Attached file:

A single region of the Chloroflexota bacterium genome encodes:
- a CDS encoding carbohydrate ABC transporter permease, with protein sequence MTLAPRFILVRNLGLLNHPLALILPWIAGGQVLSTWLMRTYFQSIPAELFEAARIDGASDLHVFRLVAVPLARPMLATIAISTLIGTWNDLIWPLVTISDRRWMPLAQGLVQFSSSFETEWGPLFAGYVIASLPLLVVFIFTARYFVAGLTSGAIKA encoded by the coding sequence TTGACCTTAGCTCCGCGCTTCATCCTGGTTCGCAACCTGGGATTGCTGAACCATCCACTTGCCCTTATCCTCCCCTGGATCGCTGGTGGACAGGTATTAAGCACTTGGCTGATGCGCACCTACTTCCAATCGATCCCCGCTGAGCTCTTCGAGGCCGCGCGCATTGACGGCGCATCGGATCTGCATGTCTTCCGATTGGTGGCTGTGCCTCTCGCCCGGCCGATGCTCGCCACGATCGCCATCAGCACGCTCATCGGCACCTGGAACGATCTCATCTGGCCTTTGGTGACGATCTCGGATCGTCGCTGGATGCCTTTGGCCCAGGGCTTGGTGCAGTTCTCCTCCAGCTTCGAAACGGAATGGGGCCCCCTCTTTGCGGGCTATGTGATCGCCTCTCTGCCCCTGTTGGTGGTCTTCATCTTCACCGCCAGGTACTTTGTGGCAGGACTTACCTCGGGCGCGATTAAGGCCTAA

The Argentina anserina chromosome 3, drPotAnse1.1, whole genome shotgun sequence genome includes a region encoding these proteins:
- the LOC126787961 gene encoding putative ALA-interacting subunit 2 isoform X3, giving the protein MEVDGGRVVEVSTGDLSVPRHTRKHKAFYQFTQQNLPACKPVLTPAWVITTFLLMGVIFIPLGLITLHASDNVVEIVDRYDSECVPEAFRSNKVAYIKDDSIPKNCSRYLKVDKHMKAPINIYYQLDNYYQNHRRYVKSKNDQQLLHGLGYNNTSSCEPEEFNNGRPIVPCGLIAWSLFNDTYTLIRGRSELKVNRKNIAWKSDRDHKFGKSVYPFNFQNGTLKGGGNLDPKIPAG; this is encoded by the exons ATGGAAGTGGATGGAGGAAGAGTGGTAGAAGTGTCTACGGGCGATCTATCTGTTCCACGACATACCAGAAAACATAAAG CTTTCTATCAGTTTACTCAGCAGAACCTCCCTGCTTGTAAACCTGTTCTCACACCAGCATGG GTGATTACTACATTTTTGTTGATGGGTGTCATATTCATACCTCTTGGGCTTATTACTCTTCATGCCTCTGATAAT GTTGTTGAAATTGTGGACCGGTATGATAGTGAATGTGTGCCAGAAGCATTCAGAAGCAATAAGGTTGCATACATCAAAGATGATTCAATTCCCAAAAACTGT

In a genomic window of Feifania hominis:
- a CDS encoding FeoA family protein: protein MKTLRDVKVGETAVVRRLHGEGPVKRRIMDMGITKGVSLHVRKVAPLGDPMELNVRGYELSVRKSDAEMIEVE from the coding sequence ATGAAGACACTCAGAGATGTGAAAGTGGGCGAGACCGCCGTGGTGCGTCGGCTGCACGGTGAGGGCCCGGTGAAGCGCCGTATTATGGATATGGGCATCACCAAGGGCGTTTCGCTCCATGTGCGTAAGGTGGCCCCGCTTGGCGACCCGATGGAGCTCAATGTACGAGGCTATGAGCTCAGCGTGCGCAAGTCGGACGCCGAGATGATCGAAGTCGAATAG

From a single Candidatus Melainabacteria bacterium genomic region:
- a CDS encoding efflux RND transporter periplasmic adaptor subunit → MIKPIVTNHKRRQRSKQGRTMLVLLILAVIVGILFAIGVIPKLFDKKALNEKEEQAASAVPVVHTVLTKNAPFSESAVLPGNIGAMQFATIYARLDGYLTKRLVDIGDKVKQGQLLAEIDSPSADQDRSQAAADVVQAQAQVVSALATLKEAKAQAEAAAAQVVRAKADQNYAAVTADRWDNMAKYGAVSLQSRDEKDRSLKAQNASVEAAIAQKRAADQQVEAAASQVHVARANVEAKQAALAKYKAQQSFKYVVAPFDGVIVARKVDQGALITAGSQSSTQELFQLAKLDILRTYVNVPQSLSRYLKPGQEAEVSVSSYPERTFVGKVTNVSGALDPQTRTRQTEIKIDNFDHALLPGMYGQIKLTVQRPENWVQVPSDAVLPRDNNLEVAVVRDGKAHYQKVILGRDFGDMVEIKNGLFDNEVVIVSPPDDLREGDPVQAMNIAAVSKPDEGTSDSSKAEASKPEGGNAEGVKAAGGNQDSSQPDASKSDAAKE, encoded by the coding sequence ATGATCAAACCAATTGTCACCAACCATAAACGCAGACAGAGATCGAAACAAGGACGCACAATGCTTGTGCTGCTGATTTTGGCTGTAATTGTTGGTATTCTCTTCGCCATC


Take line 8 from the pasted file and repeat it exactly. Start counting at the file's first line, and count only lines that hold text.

- a CDS encoding efflux RND transporter periplasmic adaptor subunit → MIKPIVTNHKRRQRSKQGRTMLVLLILAVIVGILFAIGVIPKLFDKKALNEKEEQAASAVPVVHTVLTKNAPFSESAVLPGNIGAMQFATIYARLDGYLTKRLVDIGDKVKQGQLLAEIDSPSADQDRSQAAADVVQAQAQVVSALATLKEAKAQAEAAAAQVVRAKADQNYAAVTADRWDNMAKYGAVSLQSRDEKDRSLKAQNASVEAAIAQKRAADQQVEAAASQVHVARANVEAKQAALAKYKAQQSFKYVVAPFDGVIVARKVDQGALITAGSQSSTQELFQLAKLDILRTYVNVPQSLSRYLKPGQEAEVSVSSYPERTFVGKVTNVSGALDPQTRTRQTEIKIDNFDHALLPGMYGQIKLTVQRPENWVQVPSDAVLPRDNNLEVAVVRDGKAHYQKVILGRDFGDMVEIKNGLFDNEVVIVSPPDDLREGDPVQAMNIAAVSKPDEGTSDSSKAEASKPEGGNAEGVKAAGGNQDSSQPDASKSDAAKE, encoded by the coding sequence ATGATCAAACCAATTGTCACCAACCATAAACGCAGACAGAGATCGAAACAAGGACGCACAATGCTTGTGCTGCTGATTTTGGCTGTAATTGTTGGTATTCTCTTCGCCATC